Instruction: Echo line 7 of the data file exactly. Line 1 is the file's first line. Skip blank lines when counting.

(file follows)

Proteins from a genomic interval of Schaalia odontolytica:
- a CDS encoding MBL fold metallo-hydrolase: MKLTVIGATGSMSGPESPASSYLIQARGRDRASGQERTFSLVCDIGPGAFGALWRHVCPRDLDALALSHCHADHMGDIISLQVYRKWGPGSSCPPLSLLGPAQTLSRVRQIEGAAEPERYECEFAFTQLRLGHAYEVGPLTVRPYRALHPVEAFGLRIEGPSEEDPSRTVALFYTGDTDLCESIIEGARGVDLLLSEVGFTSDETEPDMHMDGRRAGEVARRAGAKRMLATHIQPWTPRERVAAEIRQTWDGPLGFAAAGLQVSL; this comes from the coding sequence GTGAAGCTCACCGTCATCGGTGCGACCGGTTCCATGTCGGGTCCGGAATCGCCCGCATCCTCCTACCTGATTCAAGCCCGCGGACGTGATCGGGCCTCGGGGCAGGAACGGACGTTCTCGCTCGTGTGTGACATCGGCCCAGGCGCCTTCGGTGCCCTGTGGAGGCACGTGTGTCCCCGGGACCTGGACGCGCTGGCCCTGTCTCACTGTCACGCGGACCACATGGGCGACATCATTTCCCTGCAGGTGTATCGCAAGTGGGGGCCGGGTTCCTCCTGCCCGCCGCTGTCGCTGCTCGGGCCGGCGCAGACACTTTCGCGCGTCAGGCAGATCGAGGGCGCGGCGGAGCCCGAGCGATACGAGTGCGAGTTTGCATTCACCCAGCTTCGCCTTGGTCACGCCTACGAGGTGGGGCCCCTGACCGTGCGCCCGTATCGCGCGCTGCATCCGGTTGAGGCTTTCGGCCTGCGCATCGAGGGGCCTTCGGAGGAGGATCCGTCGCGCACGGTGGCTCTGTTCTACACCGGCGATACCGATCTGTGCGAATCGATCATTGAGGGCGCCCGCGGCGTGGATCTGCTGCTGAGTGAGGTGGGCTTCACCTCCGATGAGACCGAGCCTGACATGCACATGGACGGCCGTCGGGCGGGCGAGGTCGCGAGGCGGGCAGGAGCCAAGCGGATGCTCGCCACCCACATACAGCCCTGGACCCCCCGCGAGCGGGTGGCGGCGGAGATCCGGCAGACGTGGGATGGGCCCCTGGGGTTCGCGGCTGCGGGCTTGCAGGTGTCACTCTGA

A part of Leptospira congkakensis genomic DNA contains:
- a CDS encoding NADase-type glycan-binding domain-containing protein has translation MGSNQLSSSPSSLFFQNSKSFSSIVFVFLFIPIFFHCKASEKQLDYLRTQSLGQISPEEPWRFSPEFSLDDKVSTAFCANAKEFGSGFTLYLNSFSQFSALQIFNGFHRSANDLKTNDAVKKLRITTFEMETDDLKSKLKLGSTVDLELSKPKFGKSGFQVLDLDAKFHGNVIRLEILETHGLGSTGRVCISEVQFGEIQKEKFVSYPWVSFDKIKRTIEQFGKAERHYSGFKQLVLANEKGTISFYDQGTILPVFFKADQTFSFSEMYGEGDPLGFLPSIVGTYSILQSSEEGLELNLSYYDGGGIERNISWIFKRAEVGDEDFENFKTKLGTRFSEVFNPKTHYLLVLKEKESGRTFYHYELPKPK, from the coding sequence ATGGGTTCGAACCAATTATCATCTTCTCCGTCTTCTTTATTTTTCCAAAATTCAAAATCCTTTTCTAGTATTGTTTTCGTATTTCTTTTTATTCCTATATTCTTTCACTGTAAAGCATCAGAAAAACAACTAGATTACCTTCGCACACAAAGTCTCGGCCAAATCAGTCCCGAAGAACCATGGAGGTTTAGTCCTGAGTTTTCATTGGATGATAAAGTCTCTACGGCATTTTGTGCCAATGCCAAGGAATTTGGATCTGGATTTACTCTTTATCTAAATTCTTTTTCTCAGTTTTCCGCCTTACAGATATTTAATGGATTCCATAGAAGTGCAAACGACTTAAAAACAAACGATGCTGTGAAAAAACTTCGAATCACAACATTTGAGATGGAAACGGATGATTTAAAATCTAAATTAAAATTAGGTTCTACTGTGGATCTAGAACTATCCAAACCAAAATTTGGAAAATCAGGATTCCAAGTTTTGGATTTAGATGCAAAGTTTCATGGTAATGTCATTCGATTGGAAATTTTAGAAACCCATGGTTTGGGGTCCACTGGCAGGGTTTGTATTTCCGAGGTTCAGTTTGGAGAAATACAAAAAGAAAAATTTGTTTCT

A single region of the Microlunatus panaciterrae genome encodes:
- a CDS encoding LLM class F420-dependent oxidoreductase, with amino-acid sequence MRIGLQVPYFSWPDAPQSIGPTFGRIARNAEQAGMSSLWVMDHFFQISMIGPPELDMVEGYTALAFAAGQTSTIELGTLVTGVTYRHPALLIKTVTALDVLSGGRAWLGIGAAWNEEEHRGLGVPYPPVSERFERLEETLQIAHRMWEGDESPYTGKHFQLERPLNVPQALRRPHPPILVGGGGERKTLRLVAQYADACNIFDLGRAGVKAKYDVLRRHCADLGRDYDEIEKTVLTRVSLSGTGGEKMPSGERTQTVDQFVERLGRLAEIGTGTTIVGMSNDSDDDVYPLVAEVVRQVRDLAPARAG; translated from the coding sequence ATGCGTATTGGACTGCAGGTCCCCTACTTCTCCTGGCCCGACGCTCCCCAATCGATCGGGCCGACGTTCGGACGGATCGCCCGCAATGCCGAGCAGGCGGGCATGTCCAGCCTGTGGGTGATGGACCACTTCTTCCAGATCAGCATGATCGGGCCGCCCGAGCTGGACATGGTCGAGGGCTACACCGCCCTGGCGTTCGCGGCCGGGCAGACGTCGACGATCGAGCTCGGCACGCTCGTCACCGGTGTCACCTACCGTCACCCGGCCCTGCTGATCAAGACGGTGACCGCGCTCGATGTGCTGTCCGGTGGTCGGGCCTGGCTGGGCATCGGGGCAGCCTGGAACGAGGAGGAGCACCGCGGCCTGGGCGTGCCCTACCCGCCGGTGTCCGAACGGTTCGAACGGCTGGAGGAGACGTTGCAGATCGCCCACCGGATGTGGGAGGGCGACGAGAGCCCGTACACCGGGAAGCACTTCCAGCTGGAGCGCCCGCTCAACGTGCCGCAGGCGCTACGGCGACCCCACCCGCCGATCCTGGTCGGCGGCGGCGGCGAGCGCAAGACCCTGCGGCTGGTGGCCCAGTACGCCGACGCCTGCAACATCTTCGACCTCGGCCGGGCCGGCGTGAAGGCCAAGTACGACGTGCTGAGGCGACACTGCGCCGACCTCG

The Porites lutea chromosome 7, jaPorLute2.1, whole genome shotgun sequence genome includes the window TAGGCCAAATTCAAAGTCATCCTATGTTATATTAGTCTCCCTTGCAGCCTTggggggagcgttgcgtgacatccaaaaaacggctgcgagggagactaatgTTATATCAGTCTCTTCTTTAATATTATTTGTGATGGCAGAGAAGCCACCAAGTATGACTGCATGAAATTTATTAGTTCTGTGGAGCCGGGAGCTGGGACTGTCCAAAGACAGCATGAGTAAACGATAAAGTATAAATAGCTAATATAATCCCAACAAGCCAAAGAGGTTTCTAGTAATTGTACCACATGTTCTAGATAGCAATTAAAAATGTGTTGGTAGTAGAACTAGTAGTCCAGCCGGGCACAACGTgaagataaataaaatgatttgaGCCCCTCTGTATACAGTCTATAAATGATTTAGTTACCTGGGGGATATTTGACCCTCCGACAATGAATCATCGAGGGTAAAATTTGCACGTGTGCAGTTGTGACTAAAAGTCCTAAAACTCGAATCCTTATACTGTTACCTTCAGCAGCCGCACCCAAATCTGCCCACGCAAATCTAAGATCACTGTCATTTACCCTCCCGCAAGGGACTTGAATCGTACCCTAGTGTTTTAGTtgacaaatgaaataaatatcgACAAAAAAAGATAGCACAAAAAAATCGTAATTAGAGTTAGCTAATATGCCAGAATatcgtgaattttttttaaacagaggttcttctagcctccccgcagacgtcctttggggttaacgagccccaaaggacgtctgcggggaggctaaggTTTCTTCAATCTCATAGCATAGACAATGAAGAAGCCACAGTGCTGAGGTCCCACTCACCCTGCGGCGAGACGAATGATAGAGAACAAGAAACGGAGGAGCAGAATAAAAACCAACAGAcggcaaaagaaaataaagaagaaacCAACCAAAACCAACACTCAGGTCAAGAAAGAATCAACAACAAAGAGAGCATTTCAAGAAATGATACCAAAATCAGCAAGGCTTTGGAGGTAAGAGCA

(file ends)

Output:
The Porites lutea chromosome 7, jaPorLute2.1, whole genome shotgun sequence genome includes the window TAGGCCAAATTCAAAGTCATCCTATGTTATATTAGTCTCCCTTGCAGCCTTggggggagcgttgcgtgacatccaaaaaacggctgcgagggagactaatgTTATATCAGTCTCTTCTTTAATATTATTTGTGATGGCAGAGAAGCCACCAAGTATGACTGCATGAAATTTATTAGTTCTGTGGAGCCGGGAGCTGGGACTGTCCAAAGACAGCATGAGTAAACGATAAAGTATAAATAGCTAATATAATCCCAACAAGCCAAAGAGGTTTCTAGTAATTGTACCACATGTTCTAGATAGCAATTAAAAATGTGTTGGTAGTAGAACTAGTAGTCCAGCCGGGCACAACGTgaagataaataaaatgatttgaGCCCCTCTGTATACAGTCTATAAATGATTTAGTTACCTGGGGGATATTTGACCCTCCGACAATGAATCATCGAGGGTAAAATTTGCACGTGTGCAGTTGTGACTAAAAGTCCTAAAACTCGAATCCTTATACTGTTACCTTCAGCAGCCGCACCCAAATCTGCCCACGCAAATCTAAGATCACTGTCATTTACCCTCCCGCAAGGGACTTGAATCGTACCCTAGTGTTTTAGTtgacaaatgaaataaatatcgACAAAAAAAGATAGCACAAAAAAATCGTAATTAGAGTTAGCTAATATGCCAGAATatcgtgaattttttttaaacagaggttcttctagcctccccgcagacgtcctttggggttaacgagccccaaaggacgtctgcggggaggctaaggTTTCTTCAATCTCATAGCATAGACAATGAAGAAGCCACAGTGCTGAGGTCCCACTCACCCTGCGGCGAGACGAATGATAGAGAACAAGAAACGGAGGAGCAGAATAAAAACCAACAGAcggcaaaagaaaataaagaagaaacCAACCAAAACCAACACTCAGGTCAAGAAAGAATCAACAACAAAGAGAGCATTTCAAGAAATGATACCAAAATCAGCAAGGCTTTGGAGGTAAGAGCA